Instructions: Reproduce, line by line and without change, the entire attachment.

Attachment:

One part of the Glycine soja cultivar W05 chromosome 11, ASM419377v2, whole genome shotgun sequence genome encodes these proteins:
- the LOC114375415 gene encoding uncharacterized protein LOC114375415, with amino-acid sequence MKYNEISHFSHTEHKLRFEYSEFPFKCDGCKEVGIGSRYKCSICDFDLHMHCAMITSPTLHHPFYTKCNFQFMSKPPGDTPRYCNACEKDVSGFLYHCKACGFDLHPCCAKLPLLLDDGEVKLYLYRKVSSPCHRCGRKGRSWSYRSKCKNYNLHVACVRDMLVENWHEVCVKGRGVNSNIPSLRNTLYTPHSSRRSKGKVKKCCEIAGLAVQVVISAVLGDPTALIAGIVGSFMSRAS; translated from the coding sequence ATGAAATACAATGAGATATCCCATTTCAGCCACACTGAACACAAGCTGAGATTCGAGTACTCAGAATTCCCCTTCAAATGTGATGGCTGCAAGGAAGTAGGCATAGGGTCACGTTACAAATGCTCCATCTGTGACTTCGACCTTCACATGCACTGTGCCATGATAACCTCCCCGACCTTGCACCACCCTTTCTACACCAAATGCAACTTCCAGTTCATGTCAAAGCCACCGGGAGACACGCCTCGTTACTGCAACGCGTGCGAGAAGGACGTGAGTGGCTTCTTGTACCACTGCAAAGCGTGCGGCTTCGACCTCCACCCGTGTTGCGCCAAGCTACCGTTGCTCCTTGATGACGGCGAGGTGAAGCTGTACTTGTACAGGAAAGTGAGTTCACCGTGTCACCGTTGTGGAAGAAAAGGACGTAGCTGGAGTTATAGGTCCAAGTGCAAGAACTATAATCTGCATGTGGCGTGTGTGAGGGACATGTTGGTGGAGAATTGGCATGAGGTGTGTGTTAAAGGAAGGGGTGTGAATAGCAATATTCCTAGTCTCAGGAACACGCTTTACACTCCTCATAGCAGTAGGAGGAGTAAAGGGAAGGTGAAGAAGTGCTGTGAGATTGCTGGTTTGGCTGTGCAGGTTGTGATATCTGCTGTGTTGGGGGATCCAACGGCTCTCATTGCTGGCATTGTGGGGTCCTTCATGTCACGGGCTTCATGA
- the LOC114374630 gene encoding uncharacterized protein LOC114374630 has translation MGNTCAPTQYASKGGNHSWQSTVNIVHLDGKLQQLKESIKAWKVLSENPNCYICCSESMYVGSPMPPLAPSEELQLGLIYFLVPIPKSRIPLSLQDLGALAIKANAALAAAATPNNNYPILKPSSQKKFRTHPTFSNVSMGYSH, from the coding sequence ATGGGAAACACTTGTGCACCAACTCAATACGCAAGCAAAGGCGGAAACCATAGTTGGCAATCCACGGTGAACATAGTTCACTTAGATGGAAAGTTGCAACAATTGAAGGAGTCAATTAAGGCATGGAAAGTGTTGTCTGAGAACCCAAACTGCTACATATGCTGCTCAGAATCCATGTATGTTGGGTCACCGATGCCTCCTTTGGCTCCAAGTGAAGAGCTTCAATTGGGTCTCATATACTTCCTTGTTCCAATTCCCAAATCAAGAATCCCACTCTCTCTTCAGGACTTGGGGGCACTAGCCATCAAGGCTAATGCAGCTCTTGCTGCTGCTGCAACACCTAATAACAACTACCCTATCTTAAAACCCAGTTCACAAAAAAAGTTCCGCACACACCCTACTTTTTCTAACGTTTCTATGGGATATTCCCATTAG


One part of the Glycine soja cultivar W05 chromosome 11, ASM419377v2, whole genome shotgun sequence genome encodes these proteins:
- the LOC114375415 gene encoding uncharacterized protein LOC114375415, with amino-acid sequence MKYNEISHFSHTEHKLRFEYSEFPFKCDGCKEVGIGSRYKCSICDFDLHMHCAMITSPTLHHPFYTKCNFQFMSKPPGDTPRYCNACEKDVSGFLYHCKACGFDLHPCCAKLPLLLDDGEVKLYLYRKVSSPCHRCGRKGRSWSYRSKCKNYNLHVACVRDMLVENWHEVCVKGRGVNSNIPSLRNTLYTPHSSRRSKGKVKKCCEIAGLAVQVVISAVLGDPTALIAGIVGSFMSRAS; translated from the coding sequence ATGAAATACAATGAGATATCCCATTTCAGCCACACTGAACACAAGCTGAGATTCGAGTACTCAGAATTCCCCTTCAAATGTGATGGCTGCAAGGAAGTAGGCATAGGGTCACGTTACAAATGCTCCATCTGTGACTTCGACCTTCACATGCACTGTGCCATGATAACCTCCCCGACCTTGCACCACCCTTTCTACACCAAATGCAACTTCCAGTTCATGTCAAAGCCACCGGGAGACACGCCTCGTTACTGCAACGCGTGCGAGAAGGACGTGAGTGGCTTCTTGTACCACTGCAAAGCGTGCGGCTTCGACCTCCACCCGTGTTGCGCCAAGCTACCGTTGCTCCTTGATGACGGCGAGGTGAAGCTGTACTTGTACAGGAAAGTGAGTTCACCGTGTCACCGTTGTGGAAGAAAAGGACGTAGCTGGAGTTATAGGTCCAAGTGCAAGAACTATAATCTGCATGTGGCGTGTGTGAGGGACATGTTGGTGGAGAATTGGCATGAGGTGTGTGTTAAAGGAAGGGGTGTGAATAGCAATATTCCTAGTCTCAGGAACACGCTTTACACTCCTCATAGCAGTAGGAGGAGTAAAGGGAAGGTGAAGAAGTGCTGTGAGATTGCTGGTTTGGCTGTGCAGGTTGTGATATCTGCTGTGTTGGGGGATCCAACGGCTCTCATTGCTGGCATTGTGGGGTCCTTCATGTCACGGGCTTCATGA
- the LOC114374630 gene encoding uncharacterized protein LOC114374630 has translation MGNTCAPTQYASKGGNHSWQSTVNIVHLDGKLQQLKESIKAWKVLSENPNCYICCSESMYVGSPMPPLAPSEELQLGLIYFLVPIPKSRIPLSLQDLGALAIKANAALAAAATPNNNYPILKPSSQKKFRTHPTFSNVSMGYSH, from the coding sequence ATGGGAAACACTTGTGCACCAACTCAATACGCAAGCAAAGGCGGAAACCATAGTTGGCAATCCACGGTGAACATAGTTCACTTAGATGGAAAGTTGCAACAATTGAAGGAGTCAATTAAGGCATGGAAAGTGTTGTCTGAGAACCCAAACTGCTACATATGCTGCTCAGAATCCATGTATGTTGGGTCACCGATGCCTCCTTTGGCTCCAAGTGAAGAGCTTCAATTGGGTCTCATATACTTCCTTGTTCCAATTCCCAAATCAAGAATCCCACTCTCTCTTCAGGACTTGGGGGCACTAGCCATCAAGGCTAATGCAGCTCTTGCTGCTGCTGCAACACCTAATAACAACTACCCTATCTTAAAACCCAGTTCACAAAAAAAGTTCCGCACACACCCTACTTTTTCTAACGTTTCTATGGGATATTCCCATTAG